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Friday, June 16, 2006 - Page updated at 12:00 AM


Movie Review

"Samurai Rebellion: A stunning start to the "Summer of Samurai"

Special to The Seattle Times

Hollywood's summer movies are strictly hit-or-miss, but Northwest Film Forum is serving up a sure thing: Beginning tonight, Capitol Hill's sanctuary for cinephiles is presenting "Summer of Samurai," a three-week slate of 11 well-chosen films that collectively define the swordplay film (or "chanbara") that popularized Japanese cinema around the world.

Some of the films are available on DVD from the Criterion Collection, but there's something special about sharing classic chanbara with a devoted audience. And NWFF's comprehensive series includes several titles that were previously rare or unavailable.

Playing tonight through Sunday, Masaki Kobayashi's influential "Samurai Rebellion" gets the series off to a rousing start with its Edo-period story of Isaburo, an aging samurai (played by the legendary Toshiro Mifune) whose son (Go Kato) is forced to marry his feudal lord's rejected mistress (a fierce Yoko Tsukasa). When the feudal lord reverses his decision and demands the woman's return, Isaburo responds to this double-injustice with explosive fury.

Movie review 3.5 stars

Showtimes and trailer

"Samurai Rebellion," with Toshiro Mifune. Directed by Masaki Kobayashi, from a screenplay by Shinobu Hashimoto. 121 minutes. Not rated; contains violence. In Japanese with English subtitles. Northwest Film Forum, through Sunday. This film is part of "Summer of Samurai," a series of 11 films that runs today through July 6 at NWFF. For titles, showtimes and ticket information, call 206-329-2629 or visit

More Japanese period film, set in the 1720s, than full-on chanbara, Kobayashi's 1967 hit reflects the social tumult of its time by depicting a defiant swordsman amidst totalitarian excess. The film's escalation of tension is almost unbearable, and Mifune erupts with a ferocity that's as righteous as it is ultimately tragic, for Kobayashi refuses to soften the film's devastating imbalance of power.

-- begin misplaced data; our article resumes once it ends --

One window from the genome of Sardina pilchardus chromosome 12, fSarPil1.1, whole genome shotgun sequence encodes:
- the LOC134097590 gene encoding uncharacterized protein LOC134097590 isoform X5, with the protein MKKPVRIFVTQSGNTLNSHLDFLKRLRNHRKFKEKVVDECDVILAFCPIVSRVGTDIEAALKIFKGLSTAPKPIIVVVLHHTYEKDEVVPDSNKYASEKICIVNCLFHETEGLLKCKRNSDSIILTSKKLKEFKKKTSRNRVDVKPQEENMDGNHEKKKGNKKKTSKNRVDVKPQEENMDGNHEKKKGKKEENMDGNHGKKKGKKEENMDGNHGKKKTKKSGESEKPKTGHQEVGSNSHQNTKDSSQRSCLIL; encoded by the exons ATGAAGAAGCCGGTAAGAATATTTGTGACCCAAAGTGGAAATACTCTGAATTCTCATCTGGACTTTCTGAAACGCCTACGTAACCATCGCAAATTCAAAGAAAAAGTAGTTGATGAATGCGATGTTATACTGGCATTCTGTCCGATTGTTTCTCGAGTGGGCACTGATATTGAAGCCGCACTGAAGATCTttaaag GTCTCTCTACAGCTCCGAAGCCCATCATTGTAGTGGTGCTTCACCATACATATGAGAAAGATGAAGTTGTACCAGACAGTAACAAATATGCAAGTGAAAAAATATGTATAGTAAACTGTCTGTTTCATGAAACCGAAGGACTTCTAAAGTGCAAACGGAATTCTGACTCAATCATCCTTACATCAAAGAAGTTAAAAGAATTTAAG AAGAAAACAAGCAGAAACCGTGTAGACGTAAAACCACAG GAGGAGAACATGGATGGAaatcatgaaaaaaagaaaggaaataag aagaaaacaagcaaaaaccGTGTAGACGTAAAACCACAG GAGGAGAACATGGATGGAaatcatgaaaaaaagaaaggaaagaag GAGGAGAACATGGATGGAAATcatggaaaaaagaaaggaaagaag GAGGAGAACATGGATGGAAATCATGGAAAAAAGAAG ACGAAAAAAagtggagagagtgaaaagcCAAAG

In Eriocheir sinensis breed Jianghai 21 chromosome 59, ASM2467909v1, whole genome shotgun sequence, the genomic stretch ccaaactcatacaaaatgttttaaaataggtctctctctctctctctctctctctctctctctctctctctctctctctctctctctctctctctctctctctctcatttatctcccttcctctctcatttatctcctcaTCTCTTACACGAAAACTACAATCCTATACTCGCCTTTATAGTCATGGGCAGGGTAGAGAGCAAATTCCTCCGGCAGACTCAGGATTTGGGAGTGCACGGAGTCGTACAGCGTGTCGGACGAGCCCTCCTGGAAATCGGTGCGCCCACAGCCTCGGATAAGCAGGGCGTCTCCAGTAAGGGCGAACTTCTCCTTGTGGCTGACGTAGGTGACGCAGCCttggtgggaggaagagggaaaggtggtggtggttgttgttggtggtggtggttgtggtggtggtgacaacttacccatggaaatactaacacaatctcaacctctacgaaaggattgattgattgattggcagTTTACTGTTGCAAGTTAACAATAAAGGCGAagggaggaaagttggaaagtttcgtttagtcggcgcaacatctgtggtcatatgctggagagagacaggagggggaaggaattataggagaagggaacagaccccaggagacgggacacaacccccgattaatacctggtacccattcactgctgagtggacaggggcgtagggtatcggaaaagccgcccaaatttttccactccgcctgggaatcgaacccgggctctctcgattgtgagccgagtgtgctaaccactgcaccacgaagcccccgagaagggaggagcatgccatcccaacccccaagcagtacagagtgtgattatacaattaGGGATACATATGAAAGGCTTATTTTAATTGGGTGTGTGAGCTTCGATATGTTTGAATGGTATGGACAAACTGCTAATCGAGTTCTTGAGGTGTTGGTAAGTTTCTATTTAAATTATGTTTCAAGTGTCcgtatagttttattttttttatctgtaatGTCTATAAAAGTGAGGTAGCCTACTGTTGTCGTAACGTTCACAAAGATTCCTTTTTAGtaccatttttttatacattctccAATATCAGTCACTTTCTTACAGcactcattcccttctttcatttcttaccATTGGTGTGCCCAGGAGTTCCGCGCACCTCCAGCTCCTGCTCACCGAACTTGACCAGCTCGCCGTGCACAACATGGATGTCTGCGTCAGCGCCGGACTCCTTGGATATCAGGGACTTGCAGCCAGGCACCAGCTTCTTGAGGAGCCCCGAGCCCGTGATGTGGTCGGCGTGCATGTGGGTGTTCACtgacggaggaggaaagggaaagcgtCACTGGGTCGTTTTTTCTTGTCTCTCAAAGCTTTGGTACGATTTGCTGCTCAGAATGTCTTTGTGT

Playing June 30-July 2, Kobayashi's excellent 1964 film "Harakiri" is a robustly Shakespearean study of feudal hypocrisy toward warriors in peacetime, as a samurai elder (an unforgettable performance by Tatsuya Nakadai) seeks revenge for the unnecessary ritual suicide of his beloved son-in-law. In both form and story, Kobayashi explores powerful themes that were later intensified in "Samurai Rebellion."

Other selected highlights in the series include:

"New Tale of Zatoichi" (Monday): The first color film (from 1963) in the popular, long-running "Blind Swordsman" series, in which the title character is torn between love and justice when betrayed by his former master.

"Three Outlaw Samurai" (Tuesday-Thursday): Rarely screened outside of Japan since its 1964 release, Hideo Gosha's acclaimed directorial debut follows a trio of wandering ronin (masterless samurai) who defend a group of peasants that have kidnapped the local lord's daughter in protest against unfair taxes.

"Kill!" (June 23-25): Based on the same source novel as Akira Kurosawa's classic "Sanjuro," Kihachi Okamoto's 1968 action comedy was influenced by Italian spaghetti westerns and concerns two down-on-their-luck swordsmen involved in a local clan dispute.

"Seven Samurai" (July 5-6): Closing out the series is the granddaddy of all chanbara, Kurosawa's 1954 classic, being shown from a new 206-minute 35mm print with three minutes of additional footage. You'll be amazed how quickly three-plus hours can pass.

For a complete series listing, visit

Jeff Shannon:

Copyright © 2006 The Seattle Times Company




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